From The Grindhouse Cinema Database
The first film to be based on the author’s bestselling ‘Books Of Blood’ collection of short stories, it’s no secret that Clive Barker hated the film version of ‘Rawhead Rex’ despite penning the script himself. In fact for a long while you couldn’t find anyone who had anything very positive to say about this particular mid-80’s monster mash. I however have something of a soft spot for both the movie and the monster. As soon as I first laid eyes on Rawhead’s fang filled physog glaring malevolently from the cover of issue 61 of Fangoria magazine I was desperate to rent the VHS tape and get to know the Pre-Christian predator better. I don’t think I read Barker’s short story until sometime after seeing the film so maybe I avoided the prevalent ‘not as good as the book’ cynicism that plagues so many page to screen translations. Or maybe it was just the fact that for as long as I can remember I have been absolutely crazy about movie monsters no matter how rubbery or boss-eyed. And Rawhead Rex is indeed both.
The film opens with a scene reminiscent of the 1971 British horror flick 'The Blood on Satan’s Claw' as a farmer struggles to remove a tall, roughly carved stone from the middle of a field. Suddenly struck by lightning the monolith topples over to reveal an enormous figure buried beneath. Nine feet tall, clad in leather rags, sporting more knashers than Bruce the shark and the kind of mullet usually only seen on professional wrestlers, Rawhead Rex pops out of the hole he’s been stuck in for centuries as if he’d just been taking an afternoon nap. A quick stretch and a roar and he’s off to rip a few local yokels in two starting with the joker who tipped his tombstone. And do you wanna know what it is that makes Rawhead a truly awesome movie monster? He has flaming eyeballs! As he glares out at the audience we see the very fires of hell dancing round his pupils. How cool is that? Not even Gene Simmons can beat that shit.
Unfortunately before we get to see Rawhead eat some people we must become acquainted with American author and historian Howard Hallenbeck who has dragged his wife and two kids to Ireland while he conducts research into sacred sites for a new book. One evening while taking a stroll alone, Howard spies Rawhead Rex atop a hill holding a severed head in his hand. The astonishing sight causes Howard to dramatically drop his cigarette. Despite a string of violent bloody killings in the area Hallenbeck fails to convince the local constabulary that there’s a nine foot tall, mullet-monster on the loose. The next morning the family pack their car to leave but don’t get far before their young daughter Minty needs to pee and while mum and dad are chaperoning the little girl behind a convenient bush Rawhead ducks through the passenger side door of the car and scoffs their son Robbie. Now Howard has a personal score to settle with the bloodthirsty brute.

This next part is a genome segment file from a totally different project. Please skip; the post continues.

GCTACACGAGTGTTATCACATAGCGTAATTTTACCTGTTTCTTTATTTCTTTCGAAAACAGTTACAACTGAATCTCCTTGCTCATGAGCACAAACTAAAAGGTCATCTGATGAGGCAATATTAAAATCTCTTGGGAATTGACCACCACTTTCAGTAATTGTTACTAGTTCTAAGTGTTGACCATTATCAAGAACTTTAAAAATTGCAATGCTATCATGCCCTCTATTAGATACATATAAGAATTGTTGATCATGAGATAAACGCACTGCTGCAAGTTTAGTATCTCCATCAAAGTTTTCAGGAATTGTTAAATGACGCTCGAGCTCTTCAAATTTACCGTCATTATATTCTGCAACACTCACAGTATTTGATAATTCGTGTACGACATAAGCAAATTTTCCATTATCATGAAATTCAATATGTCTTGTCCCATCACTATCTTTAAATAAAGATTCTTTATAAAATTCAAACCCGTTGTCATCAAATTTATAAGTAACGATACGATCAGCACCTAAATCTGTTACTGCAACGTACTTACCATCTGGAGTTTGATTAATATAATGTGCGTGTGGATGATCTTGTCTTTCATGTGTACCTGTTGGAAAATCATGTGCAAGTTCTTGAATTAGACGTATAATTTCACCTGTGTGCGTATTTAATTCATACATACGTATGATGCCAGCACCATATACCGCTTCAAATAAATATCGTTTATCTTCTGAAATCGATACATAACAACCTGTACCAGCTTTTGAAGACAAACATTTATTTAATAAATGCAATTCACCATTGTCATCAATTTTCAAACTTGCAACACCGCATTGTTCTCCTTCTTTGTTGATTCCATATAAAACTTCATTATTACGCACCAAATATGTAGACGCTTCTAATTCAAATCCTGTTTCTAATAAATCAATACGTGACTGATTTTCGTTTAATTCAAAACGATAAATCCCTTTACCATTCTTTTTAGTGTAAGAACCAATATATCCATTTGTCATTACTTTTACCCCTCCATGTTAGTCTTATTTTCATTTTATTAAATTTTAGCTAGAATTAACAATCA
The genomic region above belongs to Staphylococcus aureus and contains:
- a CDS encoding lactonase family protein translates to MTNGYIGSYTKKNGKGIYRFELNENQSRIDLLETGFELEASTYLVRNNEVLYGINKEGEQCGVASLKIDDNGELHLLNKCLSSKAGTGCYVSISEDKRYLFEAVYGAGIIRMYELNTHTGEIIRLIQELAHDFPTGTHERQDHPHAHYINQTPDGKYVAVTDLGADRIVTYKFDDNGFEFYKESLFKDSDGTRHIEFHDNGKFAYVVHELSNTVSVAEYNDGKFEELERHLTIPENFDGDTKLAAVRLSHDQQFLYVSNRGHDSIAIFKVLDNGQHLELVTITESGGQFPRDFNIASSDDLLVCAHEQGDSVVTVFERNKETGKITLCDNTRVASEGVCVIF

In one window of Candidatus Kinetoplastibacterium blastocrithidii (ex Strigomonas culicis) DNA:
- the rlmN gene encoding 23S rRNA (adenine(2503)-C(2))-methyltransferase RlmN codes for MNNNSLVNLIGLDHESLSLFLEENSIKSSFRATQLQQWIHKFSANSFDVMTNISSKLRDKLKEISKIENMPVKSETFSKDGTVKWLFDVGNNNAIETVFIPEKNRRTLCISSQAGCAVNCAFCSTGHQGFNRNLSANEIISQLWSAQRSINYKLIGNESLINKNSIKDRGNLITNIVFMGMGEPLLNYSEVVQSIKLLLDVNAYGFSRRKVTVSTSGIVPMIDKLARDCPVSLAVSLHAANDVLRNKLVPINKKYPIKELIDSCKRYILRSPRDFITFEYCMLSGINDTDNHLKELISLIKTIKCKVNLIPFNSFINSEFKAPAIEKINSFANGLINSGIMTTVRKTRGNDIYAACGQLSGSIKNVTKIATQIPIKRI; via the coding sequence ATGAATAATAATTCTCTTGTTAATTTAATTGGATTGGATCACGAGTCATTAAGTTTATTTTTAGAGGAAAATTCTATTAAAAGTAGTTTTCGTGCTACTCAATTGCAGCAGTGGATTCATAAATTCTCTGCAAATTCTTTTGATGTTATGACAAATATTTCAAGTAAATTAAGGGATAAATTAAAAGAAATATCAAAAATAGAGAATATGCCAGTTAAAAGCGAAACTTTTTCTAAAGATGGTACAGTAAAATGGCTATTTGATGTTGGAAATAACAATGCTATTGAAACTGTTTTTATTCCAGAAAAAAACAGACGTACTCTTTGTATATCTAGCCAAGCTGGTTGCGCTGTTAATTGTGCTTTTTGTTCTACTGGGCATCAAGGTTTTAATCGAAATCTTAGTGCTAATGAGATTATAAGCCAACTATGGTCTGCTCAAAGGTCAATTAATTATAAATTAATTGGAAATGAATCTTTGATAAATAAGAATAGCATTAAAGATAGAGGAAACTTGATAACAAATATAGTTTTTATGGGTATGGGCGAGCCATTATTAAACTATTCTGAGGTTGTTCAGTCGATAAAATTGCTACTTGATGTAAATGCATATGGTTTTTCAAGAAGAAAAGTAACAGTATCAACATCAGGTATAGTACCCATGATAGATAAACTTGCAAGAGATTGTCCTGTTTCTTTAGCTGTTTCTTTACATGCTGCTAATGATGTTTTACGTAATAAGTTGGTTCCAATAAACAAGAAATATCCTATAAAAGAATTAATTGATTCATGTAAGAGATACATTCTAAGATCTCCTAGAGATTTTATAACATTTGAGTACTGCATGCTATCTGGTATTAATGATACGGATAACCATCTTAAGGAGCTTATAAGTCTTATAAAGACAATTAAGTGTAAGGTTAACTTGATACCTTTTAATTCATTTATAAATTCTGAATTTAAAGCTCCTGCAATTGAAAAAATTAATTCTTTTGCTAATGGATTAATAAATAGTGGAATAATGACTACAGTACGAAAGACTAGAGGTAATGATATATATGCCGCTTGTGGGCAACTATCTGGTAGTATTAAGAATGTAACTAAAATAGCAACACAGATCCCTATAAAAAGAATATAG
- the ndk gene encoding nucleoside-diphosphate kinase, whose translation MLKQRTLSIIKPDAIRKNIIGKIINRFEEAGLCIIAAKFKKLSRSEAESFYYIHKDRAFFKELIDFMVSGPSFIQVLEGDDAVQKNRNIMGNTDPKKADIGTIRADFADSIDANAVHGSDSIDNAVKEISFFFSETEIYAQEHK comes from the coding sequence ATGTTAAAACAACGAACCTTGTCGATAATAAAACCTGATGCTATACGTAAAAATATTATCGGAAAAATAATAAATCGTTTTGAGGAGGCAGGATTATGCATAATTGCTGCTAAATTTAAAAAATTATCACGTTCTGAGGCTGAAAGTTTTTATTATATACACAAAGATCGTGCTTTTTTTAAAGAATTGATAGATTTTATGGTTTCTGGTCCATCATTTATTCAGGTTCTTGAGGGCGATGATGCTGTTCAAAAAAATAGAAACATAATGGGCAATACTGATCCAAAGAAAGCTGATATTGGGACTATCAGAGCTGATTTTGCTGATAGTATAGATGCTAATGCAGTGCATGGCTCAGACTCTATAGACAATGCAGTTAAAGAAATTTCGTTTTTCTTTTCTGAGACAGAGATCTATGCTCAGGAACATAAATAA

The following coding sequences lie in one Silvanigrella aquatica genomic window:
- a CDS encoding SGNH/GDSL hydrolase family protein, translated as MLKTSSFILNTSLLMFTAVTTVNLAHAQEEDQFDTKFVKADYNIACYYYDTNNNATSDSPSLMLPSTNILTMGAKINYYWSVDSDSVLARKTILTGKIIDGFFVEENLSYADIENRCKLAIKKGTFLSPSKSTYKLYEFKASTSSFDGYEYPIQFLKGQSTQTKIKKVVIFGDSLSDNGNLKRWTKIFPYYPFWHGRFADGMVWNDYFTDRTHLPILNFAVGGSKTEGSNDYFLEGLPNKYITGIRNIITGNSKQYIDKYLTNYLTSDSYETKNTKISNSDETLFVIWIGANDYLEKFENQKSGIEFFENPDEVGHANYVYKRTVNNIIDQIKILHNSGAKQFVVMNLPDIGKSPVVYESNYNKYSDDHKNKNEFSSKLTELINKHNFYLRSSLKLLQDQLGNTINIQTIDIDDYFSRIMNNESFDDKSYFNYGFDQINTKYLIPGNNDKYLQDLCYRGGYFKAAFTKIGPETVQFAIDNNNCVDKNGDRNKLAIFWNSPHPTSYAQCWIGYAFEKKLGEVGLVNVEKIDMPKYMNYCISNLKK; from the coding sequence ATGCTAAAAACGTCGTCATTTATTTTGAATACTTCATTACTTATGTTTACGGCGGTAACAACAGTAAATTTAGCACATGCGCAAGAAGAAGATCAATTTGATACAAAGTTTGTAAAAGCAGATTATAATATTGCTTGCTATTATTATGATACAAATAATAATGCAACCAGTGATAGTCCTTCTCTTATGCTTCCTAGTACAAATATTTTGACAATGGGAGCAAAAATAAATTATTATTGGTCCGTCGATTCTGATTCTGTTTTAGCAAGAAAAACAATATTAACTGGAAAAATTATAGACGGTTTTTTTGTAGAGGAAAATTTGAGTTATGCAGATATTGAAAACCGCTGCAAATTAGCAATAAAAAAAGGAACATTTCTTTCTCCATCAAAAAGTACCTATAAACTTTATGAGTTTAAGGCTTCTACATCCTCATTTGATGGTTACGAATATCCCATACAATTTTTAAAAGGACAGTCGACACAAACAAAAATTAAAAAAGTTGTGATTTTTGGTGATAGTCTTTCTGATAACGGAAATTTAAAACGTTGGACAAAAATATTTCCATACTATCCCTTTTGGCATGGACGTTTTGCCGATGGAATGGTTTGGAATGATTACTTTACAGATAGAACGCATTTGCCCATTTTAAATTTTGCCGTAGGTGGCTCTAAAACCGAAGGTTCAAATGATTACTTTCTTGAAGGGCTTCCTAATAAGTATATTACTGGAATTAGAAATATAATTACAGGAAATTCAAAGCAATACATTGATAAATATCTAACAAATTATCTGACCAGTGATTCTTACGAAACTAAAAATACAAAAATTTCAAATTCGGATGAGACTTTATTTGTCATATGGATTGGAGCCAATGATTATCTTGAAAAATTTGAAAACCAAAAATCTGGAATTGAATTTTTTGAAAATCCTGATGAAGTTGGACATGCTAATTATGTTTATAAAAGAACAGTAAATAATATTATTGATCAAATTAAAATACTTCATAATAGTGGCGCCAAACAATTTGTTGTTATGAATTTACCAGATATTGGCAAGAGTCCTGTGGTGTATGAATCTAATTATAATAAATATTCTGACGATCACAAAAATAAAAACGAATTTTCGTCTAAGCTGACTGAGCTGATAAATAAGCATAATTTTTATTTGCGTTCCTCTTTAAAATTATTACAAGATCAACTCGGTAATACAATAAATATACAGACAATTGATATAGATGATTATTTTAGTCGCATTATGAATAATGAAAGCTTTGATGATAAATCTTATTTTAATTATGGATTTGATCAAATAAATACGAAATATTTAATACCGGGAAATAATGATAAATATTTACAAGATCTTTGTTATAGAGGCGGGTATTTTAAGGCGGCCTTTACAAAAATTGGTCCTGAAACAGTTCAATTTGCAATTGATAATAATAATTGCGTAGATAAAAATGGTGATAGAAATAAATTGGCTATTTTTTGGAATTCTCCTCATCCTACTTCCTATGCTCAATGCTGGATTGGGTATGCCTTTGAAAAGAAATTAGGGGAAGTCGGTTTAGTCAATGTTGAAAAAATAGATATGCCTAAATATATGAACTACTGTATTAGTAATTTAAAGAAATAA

Meanwhile Rawhead sets about re-establishing dominion over all he surveys by hypnotising the parish vesper and ordering him to desecrate the local church. In what is both the film’s most sacrilegious and bizarrely homo-erotic scene the monster rendezvous with the vesper in the darkened cemetery and proceeds to baptise his kneeling disciple by pissing in his face. Witnessing this shocking spectacle the vicar runs for cover only to be chased by Rex who mincingly trots between the headstones in the most exaggerated camp fashion imaginable! Quicker than you can say ‘It’s a bloody massacre’ in a comical Irish accent the town’s folk have a bloody massacre on their hands complete with exploding police cars, overturned caravans, a de-capitated farmer and an eviscerated vicar.
Although the leads handle their roles well the acting isn’t all that great and the special effects, especially during the wacky psychedelic climax, aren’t all that special either. Ultimately it’s the frequently awkward and unnatural dialogue though that is the worst offender and the blame for this can only lie with Clive Barker himself. However despite its un-engaging characters and lacklustre dialogue Barker’s script follows his original short story closely and is filled with the same provocative thematic concerns that reoccur throughout the author’s rich and varied cinematic and literary work; in particular the mixture of sexual taboo and religious iconography and a Lovecraft-like fascination with gods and monsters that frequently involves the two being personified in a single body.
In one scene a female victim gratuitously loses her clothes before Rawhead smashes her against a tree trunk however at the film’s climax it requires a woman’s touch to defeat the creature as Mother Earth channels some vaporous electro-druid fertility shit through the movie’s, up to now completely superfluous and mildly irritating, female lead. Actually I’m not really sure what happens at the end but it sure looks pretty and the resulting cosmic smack-down leaves Rawhead with a sorehead. As was obligatory for all 1980s horror movies the film concludes with a nonsensical coda that leaves things open for a sequel but unfortunately for fans like myself further Pagan pissing adventures were not forthcoming.